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Mass exodus of teaches? Really? Summer's off. 2-3 weeks at Christmas. 1week at Thanksgiving. No weekends. Best retirement program in the US according to several reviews. Education degrees that prepare you to do nothing else. Lockstep pay raises based on time served plus increases for advanced degrees plus occasional COLA increases. There are plenty of good reasons to oppose but a teacher exodus. :rotfl:
 

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You'll see a mass exodus of teachers then standards will be lowered to fill those teaching slots.
Yeah...I don't think so. The only teachers that are leaving (or would leave) are the ones that are *actually* qualified and to head to greener pastures (such as leaving DeKalb for Cobb). Teachers pretty much pigeon hole themselves into that career since they aren't going to much else with a teaching certificate.
 

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Deplorable bitter clinger.
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I had initially thought to vote yes, but I've also changed my mind. This is classic camel's nose under the tent in extending state control centrally over local governments.

Interesting take here, on the deceptive wording of the ballot question to make it sound like a good idea. : http://www.macon.com/news/local/education/article98728612.html
 

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Interesting take here, on the deceptive wording of the ballot question to make it sound like a good idea. : http://www.macon.com/news/local/education/article98728612.html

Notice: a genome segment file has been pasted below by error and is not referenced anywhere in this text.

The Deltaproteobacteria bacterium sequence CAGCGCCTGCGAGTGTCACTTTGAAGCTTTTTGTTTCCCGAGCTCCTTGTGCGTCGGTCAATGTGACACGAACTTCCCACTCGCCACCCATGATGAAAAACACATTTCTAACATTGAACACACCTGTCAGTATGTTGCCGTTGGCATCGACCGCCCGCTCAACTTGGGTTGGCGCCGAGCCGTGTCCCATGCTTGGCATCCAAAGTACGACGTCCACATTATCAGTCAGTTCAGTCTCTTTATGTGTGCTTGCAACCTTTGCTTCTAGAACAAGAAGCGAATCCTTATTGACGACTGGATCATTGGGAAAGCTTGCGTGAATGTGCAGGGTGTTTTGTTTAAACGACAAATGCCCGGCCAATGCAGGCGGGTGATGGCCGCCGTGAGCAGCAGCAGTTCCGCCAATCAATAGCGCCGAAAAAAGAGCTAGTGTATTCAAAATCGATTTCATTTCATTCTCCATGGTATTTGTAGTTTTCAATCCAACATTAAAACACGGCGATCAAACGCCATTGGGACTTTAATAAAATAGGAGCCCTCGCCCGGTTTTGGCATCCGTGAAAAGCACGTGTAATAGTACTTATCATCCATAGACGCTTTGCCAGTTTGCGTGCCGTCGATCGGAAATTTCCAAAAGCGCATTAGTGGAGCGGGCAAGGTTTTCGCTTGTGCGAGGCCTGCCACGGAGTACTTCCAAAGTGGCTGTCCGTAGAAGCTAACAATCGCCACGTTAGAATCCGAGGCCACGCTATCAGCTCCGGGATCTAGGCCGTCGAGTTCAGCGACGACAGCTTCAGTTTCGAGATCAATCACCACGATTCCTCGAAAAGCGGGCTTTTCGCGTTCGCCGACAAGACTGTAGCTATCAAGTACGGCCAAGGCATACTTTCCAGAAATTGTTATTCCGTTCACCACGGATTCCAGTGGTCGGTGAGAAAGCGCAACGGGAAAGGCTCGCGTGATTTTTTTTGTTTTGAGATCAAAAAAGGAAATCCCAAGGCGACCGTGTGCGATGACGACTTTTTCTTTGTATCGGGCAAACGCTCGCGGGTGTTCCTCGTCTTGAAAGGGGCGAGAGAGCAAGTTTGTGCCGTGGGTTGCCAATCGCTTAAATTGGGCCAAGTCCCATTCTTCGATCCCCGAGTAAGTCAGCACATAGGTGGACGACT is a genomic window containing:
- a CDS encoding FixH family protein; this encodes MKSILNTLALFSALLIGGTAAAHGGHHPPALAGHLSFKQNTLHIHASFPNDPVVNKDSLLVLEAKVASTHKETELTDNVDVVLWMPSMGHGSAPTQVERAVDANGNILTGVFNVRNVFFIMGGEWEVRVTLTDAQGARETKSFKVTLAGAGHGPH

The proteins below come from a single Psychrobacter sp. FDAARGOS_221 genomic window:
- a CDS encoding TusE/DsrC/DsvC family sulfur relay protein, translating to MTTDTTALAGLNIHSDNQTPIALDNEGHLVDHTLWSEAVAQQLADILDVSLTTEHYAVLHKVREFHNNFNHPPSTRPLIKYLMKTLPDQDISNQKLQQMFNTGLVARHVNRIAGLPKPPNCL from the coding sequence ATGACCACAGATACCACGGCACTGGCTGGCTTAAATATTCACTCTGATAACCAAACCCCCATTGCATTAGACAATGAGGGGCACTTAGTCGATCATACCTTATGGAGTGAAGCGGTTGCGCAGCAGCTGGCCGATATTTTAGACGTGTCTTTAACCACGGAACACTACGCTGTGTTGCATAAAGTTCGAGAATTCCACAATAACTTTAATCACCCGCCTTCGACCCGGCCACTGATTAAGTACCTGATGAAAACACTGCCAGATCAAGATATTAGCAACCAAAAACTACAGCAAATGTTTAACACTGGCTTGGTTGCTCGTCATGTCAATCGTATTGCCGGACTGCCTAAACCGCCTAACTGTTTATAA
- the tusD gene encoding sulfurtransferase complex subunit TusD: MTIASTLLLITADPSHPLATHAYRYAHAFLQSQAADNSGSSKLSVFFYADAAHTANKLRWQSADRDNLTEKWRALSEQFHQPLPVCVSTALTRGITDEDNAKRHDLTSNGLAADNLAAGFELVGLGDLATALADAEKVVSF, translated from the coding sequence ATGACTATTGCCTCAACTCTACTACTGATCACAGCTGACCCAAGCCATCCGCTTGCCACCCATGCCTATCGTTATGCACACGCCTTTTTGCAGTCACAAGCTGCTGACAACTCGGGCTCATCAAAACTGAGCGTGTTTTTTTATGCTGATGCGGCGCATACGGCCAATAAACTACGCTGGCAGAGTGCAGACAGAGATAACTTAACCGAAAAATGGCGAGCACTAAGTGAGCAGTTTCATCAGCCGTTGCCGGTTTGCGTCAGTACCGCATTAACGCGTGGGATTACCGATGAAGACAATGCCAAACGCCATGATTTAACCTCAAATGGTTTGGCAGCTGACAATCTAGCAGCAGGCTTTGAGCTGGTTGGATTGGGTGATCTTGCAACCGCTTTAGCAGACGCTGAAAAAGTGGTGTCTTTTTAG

I would argue that just about every amendment on the ballot is worded for passage. I am not sure how that happens, but it sure seems like that is the case. Look at the wording on the Judicial Oversite Committee...which is a damn joke as it stands today.
 

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Deplorable bitter clinger.
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Look at the wording on the Judicial Oversite Committee...which is a damn joke as it stands today.
Exactly right. I'm STILL researching that amendment, to see if I can figure out what my position is on it. It smells, for sure, the convoluted way it's crafted.

My inclination is to vote "no" on crappily stated amendments.
 

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Exactly right. I'm STILL researching that amendment, to see if I can figure out what my position is on it. It smells, for sure, the convoluted way it's crafted.

My inclination is to vote "no" on crappily stated amendments.
I don't think you can go wrong with that line of thinking!
 

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I'm voting NO.

Only Gov. Deal could unite gun rights advocates with the Teachers Union. :lol:
 

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Member Georgia Carry
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Everyone please post this all over social media with your encouragement to vote against it.